As drone technology quickly gains popularity, the tools designed to keep order in the remote-controlled skies are racing to keep up. One of the latest such contraptions, dubbed SkySafe, uses a targeted burst of radio signals to bring unauthorized drones to the ground before any damage can be done. The company claims to have created the first effective tool so far that will help keep unwanted drones out of dangerous situations. With a team of MIT engineers and military minds powering its product, SkySafe takes drone safety very seriously.
SkySafe is a complete drone detection system, not just the knock-out technology that grounds unwanted UAVs. Through a network of nodes covering a designated “SkySafe” area, the system can detect and locate drones, and track them if they are only approaching private airspace without actually crossing the line. If an unauthorized or unidentified drone does fly into the danger zone, the SkySafe tech grounds the drone immediately. While SkySafe does admit that they use radio frequency emissions to ground the drones, the company is keeping many of the system specifics under wraps.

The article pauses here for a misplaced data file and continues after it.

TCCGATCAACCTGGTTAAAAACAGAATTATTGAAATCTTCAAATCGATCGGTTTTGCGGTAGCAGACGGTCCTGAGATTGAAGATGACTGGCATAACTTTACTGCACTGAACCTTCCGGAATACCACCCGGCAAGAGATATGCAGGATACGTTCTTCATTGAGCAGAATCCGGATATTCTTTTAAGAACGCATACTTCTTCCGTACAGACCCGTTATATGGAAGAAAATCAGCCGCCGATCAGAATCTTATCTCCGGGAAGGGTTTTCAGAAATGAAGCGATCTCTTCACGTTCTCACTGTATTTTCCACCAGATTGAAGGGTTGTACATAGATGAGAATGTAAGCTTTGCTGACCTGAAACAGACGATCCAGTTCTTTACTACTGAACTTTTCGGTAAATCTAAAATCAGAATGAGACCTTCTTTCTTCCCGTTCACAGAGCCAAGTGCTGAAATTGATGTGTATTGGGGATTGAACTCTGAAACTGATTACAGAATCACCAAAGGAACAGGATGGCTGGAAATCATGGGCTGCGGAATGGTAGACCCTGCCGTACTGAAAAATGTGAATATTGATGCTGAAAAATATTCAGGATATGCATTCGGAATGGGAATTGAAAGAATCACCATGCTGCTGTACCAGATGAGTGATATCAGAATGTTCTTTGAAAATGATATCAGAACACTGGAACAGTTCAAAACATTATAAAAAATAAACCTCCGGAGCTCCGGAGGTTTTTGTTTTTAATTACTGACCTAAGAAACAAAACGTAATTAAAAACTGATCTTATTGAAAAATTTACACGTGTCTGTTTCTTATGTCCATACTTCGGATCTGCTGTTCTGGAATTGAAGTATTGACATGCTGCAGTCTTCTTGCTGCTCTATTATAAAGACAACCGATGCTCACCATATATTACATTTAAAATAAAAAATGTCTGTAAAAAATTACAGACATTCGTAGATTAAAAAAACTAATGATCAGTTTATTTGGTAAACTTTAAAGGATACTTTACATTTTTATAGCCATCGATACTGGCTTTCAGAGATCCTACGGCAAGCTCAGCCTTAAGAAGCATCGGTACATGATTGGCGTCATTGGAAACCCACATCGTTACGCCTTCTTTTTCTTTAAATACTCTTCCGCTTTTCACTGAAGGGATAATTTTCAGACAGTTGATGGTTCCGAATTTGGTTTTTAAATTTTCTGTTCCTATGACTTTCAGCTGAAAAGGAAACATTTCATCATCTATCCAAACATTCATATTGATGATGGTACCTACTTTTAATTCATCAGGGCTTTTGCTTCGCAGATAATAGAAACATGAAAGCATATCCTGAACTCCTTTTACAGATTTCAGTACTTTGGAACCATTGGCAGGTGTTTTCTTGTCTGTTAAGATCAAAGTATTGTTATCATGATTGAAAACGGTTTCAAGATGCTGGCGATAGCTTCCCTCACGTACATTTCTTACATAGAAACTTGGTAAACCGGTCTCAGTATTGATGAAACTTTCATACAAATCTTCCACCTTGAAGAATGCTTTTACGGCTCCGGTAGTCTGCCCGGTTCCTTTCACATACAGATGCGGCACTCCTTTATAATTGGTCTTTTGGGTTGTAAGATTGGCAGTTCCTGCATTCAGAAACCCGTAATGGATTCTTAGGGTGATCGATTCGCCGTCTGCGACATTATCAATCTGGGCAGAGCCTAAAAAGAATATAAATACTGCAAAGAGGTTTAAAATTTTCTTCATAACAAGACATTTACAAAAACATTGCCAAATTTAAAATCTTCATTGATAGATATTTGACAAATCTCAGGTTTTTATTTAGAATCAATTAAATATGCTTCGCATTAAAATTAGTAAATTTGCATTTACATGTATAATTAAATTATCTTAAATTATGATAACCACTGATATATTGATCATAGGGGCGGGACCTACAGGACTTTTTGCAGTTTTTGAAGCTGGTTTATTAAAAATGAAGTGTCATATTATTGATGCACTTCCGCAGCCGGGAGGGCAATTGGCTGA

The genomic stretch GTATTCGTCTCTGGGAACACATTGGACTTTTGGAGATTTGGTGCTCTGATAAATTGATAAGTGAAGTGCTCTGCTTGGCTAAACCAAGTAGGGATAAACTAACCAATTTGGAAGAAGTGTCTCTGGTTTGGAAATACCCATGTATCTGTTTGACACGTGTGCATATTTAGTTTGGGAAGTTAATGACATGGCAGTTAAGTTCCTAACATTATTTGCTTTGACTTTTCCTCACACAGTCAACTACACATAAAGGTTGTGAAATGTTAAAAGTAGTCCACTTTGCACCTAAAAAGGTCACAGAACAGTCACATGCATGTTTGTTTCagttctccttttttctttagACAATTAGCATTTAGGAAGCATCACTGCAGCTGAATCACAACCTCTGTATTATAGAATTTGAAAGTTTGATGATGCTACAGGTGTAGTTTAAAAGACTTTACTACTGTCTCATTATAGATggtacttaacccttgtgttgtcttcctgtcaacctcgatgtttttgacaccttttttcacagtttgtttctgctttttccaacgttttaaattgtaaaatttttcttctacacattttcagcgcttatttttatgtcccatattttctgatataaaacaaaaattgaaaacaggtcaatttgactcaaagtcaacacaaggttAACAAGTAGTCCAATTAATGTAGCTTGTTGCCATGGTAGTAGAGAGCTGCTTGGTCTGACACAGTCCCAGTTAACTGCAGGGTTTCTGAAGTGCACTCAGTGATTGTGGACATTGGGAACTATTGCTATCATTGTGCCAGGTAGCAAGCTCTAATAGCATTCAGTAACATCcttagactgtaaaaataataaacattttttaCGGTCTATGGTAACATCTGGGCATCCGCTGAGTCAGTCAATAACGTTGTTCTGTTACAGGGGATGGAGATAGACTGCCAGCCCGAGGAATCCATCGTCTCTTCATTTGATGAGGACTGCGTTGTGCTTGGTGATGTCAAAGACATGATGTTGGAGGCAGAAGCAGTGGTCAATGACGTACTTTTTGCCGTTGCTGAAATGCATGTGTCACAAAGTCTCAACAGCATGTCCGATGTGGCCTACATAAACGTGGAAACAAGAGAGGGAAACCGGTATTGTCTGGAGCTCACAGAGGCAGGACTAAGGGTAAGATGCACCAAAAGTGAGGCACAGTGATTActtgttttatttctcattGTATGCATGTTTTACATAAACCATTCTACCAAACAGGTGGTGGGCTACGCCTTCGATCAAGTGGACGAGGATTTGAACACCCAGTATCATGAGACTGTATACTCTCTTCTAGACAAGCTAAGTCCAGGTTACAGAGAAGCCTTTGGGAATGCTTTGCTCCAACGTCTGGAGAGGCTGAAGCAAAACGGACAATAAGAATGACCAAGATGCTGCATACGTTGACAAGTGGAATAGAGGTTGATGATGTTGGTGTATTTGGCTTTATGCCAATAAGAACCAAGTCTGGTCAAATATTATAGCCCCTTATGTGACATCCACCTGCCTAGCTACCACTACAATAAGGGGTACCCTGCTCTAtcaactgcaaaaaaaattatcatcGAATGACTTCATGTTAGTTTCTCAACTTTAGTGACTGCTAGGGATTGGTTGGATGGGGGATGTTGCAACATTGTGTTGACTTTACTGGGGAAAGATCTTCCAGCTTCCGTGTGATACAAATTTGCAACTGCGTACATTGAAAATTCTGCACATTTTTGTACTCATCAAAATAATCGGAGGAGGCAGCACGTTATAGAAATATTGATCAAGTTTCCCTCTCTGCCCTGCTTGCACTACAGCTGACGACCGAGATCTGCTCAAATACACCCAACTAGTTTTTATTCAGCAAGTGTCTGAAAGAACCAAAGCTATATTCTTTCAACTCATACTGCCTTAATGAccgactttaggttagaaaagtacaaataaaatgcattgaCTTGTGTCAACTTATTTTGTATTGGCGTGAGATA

Since SkySafe did just receive a fairly public investment from Andreessen Horowitz, the secrecy isn’t much of a surprise. “We support the entire drone community. We want everyone who’s operating drones in a safe manner to be able to utilize them to their fullest potential and we’re going to do everything we can to make that future a reality,” reads a recent SkySafe blog post. And since the near future may see fleets of properly authorized drones flying in sensitive airspace, SkySafe says that in addition to grounding unwanted craft, the system will be able to identify and recognize drones that have been cleared for flight.
The company hasn’t landed any big contracts quite yet, but it’s probabbly safe to assume that SkySafe will be working with large companies and organizations looking to protect their privately-owned airspace – think Hollywood movie sets, Silicon Valley campuses, and safety-concerned airports. Until the airspace is clear of pesky toys that endanger larger aircraft, it seems that the race to build anti-drone technology will continue.
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